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Bebop Spoken There

Steve Race: "The personnel is different, notably in the inclusion of Ben Webster, always, to my mind, a rather half-hearted tenor player" - - New Musical Express, 16-9-1949.

The Things They Say!

Hudson Music: Lance's "Bebop Spoken Here" is one of the heaviest and most influential jazz blogs in the UK.

Rupert Burley (Dynamic Agency): "BSH just goes from strength to strength".

'606' Club: "A toast to Lance Liddle of the terrific jazz blog 'Bebop Spoken Here'"

The Strictly Smokin' Big Band included Be Bop Spoken Here (sic) in their 5 Favourite Jazz Blogs.

Postage

13,508 (and counting) posts since we started blogging 13 years ago. 926 of them this year alone and, so far, 90 this month (July 27).

From This Moment On

Wed 28: Ragtime Rewind Swing Band @ Assembly Rooms, 40 North Bailey, Durham DH1 3ET. 9:20pm. £8.00. A Durham Fringe Festival event (www.durhamfringe.co.uk).

Thu 29: Vieux Carré Jazzmen @ The Holystone North Tyneside. 1:00pm.

Thu 29: Maine Street Jazzmen @ Sunniside Social Club, Gateshead. 8:30pm.

Sat 31: Lindsay Hannon @ Prohibition Bar, Newcastle. 8:00pm. Lindsay previews new, original material.

Sat 31: jaktar + Johnny Richards @ Lit & Phil, Newcastle. 8:00pm. JNE promotion.

August

Sun 01: Vieux Carre Hot 4 @ Spanish City, Whitley Bay. 12 noon.

Sun 01: Jeffrey Hewer Quartet @ The Globe, Newcastle. 8:00pm. Leeds College of Music graduate guitarist (Masters, Jazz Performance & Composition).

Tuesday, June 21, 2016

CD Review: James Morton - The Kid

James Morton (alt); + Fred Wesley (tmb); Pee Wee Ellis (ten); Andy Shepherd (sax); the Easy Access Horns; Alex Johansen (vcl) Simon Picton (gtr) & Others.
(Review by Steve T).
British saxophonist James Morton was influenced by James Brown, Hip Hop and Jazz it says here; but all you really need to know is he was bitten by the Godfather. At a time when most of his peers in the British funk field were bitten by people who were bitten by James, or by people who were bitten by people who were bitten by Brown, it's quite refreshing to go back to the source.

To say he wears this influence on his sleeve is something of an understatement, but he's backed it up by enlisting heavyweight assistance from alumni of his idol. Saxophonist Pee Wee Ellis was an important component  of the James Brown sound at its most vital time and did some gigging and tutoring in our region a few years ago, including guesting with another JB legend - Maceo Parker - at the Gala in Durham.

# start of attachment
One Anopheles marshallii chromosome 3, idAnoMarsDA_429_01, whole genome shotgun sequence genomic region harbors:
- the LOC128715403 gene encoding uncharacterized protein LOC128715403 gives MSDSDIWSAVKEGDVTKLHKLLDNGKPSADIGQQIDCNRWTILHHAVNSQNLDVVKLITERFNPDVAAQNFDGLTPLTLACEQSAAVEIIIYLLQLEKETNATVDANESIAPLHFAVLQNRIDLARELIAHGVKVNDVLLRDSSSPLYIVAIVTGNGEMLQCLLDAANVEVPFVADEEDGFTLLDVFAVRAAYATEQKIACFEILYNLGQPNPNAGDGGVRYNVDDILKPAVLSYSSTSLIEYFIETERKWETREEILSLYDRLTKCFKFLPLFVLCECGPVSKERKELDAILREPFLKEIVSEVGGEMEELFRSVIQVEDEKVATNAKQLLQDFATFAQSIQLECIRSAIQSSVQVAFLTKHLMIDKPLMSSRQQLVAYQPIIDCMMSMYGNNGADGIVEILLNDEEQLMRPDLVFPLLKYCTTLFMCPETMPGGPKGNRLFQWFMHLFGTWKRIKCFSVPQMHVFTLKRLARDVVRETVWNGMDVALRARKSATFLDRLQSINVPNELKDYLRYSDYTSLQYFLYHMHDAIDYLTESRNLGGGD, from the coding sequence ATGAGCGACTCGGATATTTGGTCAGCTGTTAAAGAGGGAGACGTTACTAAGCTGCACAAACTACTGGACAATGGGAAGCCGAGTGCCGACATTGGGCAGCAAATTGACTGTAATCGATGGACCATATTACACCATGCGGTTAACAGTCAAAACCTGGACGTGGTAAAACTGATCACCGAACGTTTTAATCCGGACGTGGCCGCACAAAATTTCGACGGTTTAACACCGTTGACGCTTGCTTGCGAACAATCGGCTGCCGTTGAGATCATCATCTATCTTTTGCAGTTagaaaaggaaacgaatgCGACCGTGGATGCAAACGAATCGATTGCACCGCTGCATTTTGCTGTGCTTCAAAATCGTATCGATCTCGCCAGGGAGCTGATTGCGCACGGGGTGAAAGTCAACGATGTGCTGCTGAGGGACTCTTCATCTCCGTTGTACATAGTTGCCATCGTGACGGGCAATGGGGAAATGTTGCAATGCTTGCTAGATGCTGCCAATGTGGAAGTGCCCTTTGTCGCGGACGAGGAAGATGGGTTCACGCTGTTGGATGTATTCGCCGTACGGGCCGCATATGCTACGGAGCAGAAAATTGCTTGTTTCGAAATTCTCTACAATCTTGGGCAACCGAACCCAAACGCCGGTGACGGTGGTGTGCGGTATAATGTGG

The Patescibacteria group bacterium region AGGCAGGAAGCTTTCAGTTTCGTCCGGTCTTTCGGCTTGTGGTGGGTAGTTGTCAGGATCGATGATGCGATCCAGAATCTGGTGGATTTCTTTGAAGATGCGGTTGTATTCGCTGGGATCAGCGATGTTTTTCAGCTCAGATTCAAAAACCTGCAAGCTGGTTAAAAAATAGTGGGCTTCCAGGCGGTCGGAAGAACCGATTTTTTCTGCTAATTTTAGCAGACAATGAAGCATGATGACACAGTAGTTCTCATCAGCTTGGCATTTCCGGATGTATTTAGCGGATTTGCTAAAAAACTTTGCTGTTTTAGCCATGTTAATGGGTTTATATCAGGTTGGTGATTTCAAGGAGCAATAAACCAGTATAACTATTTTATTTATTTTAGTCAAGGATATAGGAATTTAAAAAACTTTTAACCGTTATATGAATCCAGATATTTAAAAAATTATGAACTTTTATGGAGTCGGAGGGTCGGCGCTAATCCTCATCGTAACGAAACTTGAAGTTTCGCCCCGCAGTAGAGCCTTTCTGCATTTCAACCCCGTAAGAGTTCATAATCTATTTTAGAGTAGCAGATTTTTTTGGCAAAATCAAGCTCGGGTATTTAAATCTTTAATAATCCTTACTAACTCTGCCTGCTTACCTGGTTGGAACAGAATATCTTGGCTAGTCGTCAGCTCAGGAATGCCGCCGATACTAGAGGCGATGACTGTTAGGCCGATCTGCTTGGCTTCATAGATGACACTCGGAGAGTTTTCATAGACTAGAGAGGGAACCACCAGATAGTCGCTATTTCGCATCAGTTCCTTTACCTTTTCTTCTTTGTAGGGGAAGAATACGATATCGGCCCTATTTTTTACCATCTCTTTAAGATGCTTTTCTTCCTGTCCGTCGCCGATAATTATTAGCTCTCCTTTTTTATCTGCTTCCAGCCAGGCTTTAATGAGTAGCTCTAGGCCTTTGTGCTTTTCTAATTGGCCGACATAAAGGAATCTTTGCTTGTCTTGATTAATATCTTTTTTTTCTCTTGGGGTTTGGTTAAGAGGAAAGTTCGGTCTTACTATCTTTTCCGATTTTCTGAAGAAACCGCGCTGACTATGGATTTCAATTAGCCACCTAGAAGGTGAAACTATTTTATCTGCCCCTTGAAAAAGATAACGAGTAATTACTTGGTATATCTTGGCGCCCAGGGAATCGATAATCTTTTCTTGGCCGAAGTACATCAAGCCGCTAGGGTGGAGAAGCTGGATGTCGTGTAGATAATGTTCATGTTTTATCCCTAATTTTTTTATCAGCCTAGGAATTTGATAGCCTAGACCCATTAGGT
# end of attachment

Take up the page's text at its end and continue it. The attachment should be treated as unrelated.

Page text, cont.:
Trombonist Fred Wesley took over leadership of the JBs when George Clinton stole Bootsy and co. for his own fledgling funk empire and Fred and Maceo would soon follow. The last time I went to Hoochie Coochie was to see Fred and the new JBs when it was full of funkateers, trombone players and presumably Lance, who likes a bit of hoochie in his coochie. Some of the former moaned that it got too Jazzy in the middle but all of these musicians aspire to play Jazz. Fred was thrilled when he was able to record 'to someone' with 'proper Jazz musicians' but humbled that he may not be good enough. I love trombones and I love Fred Wesley.
As if Morton didn't have enough strength in the horns department, there's his mentor Andy Sheppard for good measure, as forceful and instantly recognisable as ever.
Just in case anybody didn't spot the JB connection, track two Stand Up sounds suspiciously close to James' own I got the feeling, so much so that I had to check whether it was a cover. At times later in JBs' life, his fortunes became perilous and he was strapped for cash, but I'm sure he wouldn't have succumbed to the unfortunate current trend of suing for writer credits going on in the media and law courts at the moment, not least because the song was never the thing for him. Imagine the chaos if the estates of great folk, Jazz, Blues, Soul and Reggae artists started suing each other. I believe Uptown Funk currently has about eleven writer credits (and rising) and Brown should certainly be one of them.   
Following that, Eyelets sounds like a James Brown reworking of Curtis Mayfield's Impressions anthem People get Ready and the next track introduces his very own Lynn Collins, a singer who made her name as part of the JB empire. And so it goes on but not always so blatantly. There's also some fancy, funky guitar work from Simon Picton which pricked up a pair of ears in the back of the car. 
In his heyday JB brought out records almost every week and the saturation of availability due to arch-baddies Amazon, CDs and downloads means you can access it all. But beware, it wasn't all great.
This may all sound critical but it's a fine album and if you don't already have enough James Brown type stuff - and you can't have too much James - this would be a good place to start, or should I say continue?
Steve T.
Release Date July 8 on Matusik Records.

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